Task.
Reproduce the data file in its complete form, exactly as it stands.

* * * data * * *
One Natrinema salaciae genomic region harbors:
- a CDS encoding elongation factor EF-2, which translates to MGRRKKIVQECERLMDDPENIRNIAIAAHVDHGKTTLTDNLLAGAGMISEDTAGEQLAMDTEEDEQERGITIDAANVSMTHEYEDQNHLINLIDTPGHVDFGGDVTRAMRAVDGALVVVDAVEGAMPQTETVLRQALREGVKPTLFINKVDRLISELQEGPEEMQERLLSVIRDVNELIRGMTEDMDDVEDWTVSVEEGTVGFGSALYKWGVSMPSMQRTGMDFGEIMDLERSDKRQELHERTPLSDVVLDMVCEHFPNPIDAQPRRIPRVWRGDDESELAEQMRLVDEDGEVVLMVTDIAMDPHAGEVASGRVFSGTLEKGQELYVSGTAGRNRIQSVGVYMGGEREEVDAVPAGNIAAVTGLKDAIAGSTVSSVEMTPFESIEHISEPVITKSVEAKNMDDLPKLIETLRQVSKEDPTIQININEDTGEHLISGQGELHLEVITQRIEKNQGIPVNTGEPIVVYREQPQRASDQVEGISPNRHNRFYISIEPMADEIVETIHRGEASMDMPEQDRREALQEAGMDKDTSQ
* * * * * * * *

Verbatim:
One Natrinema salaciae genomic region harbors:
- a CDS encoding elongation factor EF-2, which translates to MGRRKKIVQECERLMDDPENIRNIAIAAHVDHGKTTLTDNLLAGAGMISEDTAGEQLAMDTEEDEQERGITIDAANVSMTHEYEDQNHLINLIDTPGHVDFGGDVTRAMRAVDGALVVVDAVEGAMPQTETVLRQALREGVKPTLFINKVDRLISELQEGPEEMQERLLSVIRDVNELIRGMTEDMDDVEDWTVSVEEGTVGFGSALYKWGVSMPSMQRTGMDFGEIMDLERSDKRQELHERTPLSDVVLDMVCEHFPNPIDAQPRRIPRVWRGDDESELAEQMRLVDEDGEVVLMVTDIAMDPHAGEVASGRVFSGTLEKGQELYVSGTAGRNRIQSVGVYMGGEREEVDAVPAGNIAAVTGLKDAIAGSTVSSVEMTPFESIEHISEPVITKSVEAKNMDDLPKLIETLRQVSKEDPTIQININEDTGEHLISGQGELHLEVITQRIEKNQGIPVNTGEPIVVYREQPQRASDQVEGISPNRHNRFYISIEPMADEIVETIHRGEASMDMPEQDRREALQEAGMDKDTSQ